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Unformatted text preview: Buddy The Elf I was told that Santa was not real when I was eleven years old. I know, I was old! My parents were embarrassed that I had made it that long in my life with the instilled belief that Santa, and all those fictional, legendary, creatures really did exist. I cried and mourned the end of those beliefs. However, even though I may be eighteen now, I still cling to childlike fictions. I mean who is to say--one hundred percent--that Santa is not real in some way? Those that do continue to believe--or are just innocent and naive as others might say--are more optimistic and happier than those who have otherwise chosen to forget and overlook their childlike simplistic views. Buddy the elf is a perfect representation of those who cling to their innocence and naivety in order to see the more optimistic side of everything. By holding on to all his beliefs as if they were indeed factual, he is able to create an aura of happiness that just stuns others who have already fallen from his path. In the movie Elf, Buddy shows that innocence and naivety can optimize joy and happiness in perspectives and personalities. In a specific scene it is extremely clear the contrast between someone who has clung to their innocence joyfully and someone who has shied away from them. Buddys father does not want to leave him at the house by himself, and with no other option or resources, he takes Buddy to work with him. Buddy is ecstatic while his dad--not so much. They make it through New York to work with him....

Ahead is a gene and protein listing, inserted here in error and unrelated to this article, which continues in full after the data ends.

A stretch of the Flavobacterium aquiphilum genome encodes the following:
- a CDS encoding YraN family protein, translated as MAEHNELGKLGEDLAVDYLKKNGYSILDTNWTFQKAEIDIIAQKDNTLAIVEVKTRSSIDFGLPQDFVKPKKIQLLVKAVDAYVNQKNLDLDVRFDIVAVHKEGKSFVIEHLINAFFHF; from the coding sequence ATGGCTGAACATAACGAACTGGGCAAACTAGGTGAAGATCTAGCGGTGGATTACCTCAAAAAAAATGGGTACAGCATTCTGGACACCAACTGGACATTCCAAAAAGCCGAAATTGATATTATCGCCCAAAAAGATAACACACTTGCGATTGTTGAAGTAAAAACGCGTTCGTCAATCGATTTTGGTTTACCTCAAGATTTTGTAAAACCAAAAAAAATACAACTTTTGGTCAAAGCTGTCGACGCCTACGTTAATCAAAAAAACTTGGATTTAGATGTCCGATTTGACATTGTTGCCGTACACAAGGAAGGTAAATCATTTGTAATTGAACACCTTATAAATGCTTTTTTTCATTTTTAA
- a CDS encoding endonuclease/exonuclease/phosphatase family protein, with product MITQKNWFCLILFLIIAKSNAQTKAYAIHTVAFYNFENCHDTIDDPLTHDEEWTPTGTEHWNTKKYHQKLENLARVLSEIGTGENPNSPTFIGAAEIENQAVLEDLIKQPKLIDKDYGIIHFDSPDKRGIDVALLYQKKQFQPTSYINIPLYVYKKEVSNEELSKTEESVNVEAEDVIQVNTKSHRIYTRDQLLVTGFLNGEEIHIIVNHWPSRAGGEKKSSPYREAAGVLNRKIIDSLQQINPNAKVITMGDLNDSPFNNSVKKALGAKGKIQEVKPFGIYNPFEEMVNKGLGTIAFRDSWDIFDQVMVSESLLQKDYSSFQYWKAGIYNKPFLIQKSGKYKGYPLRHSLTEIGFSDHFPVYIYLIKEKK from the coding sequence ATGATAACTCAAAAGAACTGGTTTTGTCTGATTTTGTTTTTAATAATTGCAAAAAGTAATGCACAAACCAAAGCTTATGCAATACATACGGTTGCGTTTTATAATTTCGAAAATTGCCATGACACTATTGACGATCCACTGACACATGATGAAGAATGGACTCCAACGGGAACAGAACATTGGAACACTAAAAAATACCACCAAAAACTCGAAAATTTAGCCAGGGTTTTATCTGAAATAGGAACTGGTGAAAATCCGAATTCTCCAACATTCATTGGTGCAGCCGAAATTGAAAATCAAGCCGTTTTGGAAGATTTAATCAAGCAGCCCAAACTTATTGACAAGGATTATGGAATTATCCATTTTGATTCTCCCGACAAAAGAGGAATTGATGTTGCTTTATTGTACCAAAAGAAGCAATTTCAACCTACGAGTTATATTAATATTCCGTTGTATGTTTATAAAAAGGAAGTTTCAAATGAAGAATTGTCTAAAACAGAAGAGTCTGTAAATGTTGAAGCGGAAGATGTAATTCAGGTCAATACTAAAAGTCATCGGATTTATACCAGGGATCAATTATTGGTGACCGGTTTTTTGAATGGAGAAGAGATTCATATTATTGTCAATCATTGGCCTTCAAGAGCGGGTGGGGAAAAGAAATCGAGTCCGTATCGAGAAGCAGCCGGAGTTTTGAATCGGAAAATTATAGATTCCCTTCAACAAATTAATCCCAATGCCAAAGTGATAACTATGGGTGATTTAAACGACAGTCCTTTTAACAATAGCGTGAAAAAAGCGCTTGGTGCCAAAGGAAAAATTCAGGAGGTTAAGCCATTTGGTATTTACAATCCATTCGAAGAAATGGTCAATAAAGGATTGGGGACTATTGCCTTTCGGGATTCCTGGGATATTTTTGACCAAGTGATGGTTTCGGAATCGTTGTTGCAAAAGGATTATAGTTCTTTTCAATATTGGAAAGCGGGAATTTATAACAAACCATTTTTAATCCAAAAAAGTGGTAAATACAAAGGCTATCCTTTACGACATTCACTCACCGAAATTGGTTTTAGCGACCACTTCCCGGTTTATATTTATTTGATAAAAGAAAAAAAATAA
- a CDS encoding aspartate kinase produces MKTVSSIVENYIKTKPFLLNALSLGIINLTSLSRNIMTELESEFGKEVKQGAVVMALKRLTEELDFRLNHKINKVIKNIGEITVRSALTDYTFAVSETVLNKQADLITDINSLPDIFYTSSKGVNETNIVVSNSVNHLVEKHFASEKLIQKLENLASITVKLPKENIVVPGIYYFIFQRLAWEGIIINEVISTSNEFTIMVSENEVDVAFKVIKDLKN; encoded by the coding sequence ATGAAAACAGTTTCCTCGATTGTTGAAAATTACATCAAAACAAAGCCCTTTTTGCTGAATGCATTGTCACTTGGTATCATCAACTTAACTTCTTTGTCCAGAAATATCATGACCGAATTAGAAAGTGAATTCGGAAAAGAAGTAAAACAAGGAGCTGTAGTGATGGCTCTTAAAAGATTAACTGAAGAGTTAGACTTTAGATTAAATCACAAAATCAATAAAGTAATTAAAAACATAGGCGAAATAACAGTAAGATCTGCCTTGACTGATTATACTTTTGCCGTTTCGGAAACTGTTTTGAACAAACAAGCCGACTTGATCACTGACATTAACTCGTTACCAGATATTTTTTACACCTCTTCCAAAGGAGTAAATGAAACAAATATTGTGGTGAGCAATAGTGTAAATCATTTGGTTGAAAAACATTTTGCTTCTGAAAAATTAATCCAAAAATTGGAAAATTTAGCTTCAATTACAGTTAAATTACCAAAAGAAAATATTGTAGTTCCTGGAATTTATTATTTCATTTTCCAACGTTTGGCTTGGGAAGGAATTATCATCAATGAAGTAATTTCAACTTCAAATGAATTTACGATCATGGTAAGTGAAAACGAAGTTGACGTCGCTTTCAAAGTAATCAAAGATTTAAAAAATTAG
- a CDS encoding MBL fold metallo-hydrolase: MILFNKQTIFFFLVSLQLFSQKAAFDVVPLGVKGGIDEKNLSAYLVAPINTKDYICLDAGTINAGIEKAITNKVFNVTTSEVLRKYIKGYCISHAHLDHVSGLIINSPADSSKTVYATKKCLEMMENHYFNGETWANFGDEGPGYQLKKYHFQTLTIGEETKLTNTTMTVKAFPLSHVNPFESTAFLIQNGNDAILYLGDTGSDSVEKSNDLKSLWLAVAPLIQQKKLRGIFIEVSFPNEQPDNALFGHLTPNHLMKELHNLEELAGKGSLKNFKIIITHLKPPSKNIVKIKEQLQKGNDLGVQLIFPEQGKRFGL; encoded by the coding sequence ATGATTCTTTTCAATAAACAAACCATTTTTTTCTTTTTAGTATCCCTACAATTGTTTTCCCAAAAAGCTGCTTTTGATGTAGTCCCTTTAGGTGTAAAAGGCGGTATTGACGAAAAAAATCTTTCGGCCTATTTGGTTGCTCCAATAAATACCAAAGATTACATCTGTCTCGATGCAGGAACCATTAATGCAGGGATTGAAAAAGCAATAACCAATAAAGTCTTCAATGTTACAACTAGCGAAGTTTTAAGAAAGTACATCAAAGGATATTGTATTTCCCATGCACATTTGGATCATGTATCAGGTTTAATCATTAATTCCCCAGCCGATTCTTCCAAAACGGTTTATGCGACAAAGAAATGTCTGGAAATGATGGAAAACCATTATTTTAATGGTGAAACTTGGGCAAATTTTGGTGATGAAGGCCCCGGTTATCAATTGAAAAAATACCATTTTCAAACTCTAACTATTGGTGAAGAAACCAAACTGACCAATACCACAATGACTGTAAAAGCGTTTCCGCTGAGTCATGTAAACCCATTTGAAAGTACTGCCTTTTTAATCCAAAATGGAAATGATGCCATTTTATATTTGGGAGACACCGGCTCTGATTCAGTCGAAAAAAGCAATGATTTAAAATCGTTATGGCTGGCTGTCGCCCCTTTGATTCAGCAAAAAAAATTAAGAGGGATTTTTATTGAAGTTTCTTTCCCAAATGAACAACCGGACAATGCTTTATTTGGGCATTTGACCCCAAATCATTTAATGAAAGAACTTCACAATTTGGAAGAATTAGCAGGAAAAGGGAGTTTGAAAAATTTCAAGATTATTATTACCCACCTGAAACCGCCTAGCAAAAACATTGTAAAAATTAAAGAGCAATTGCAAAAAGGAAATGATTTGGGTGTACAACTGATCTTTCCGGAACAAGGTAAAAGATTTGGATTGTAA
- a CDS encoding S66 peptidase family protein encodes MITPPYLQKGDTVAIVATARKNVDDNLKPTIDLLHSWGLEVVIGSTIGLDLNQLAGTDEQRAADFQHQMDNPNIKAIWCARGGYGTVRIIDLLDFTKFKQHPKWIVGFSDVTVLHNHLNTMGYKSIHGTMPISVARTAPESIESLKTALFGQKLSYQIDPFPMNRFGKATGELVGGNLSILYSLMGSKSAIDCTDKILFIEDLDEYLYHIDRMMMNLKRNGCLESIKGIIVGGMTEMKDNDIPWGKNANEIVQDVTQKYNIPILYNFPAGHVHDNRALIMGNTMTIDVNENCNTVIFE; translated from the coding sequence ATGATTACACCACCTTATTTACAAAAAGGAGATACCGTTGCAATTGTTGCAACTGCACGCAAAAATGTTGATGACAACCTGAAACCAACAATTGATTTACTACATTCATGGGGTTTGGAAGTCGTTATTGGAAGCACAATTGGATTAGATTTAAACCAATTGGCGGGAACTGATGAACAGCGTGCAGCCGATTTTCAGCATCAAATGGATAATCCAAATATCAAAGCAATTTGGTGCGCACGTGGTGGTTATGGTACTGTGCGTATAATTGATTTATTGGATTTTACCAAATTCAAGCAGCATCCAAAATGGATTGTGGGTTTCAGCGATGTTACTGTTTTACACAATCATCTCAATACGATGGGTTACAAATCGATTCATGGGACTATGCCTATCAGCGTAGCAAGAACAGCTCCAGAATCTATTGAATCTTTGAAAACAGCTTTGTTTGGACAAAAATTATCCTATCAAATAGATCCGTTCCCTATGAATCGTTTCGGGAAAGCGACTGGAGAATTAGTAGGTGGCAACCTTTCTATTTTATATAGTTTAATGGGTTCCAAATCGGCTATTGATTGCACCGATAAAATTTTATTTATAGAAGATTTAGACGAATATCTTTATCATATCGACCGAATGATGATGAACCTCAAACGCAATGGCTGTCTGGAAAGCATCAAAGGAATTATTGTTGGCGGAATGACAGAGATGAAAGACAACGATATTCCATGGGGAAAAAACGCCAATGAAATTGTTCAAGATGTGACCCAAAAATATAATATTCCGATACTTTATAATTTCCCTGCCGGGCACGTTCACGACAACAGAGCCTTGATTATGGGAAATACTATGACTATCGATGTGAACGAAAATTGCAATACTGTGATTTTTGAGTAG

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This note was uploaded on 05/16/2011 for the course LIT 337 taught by Professor Jackson during the Winter '10 term at Grand Valley State University.
- Winter '10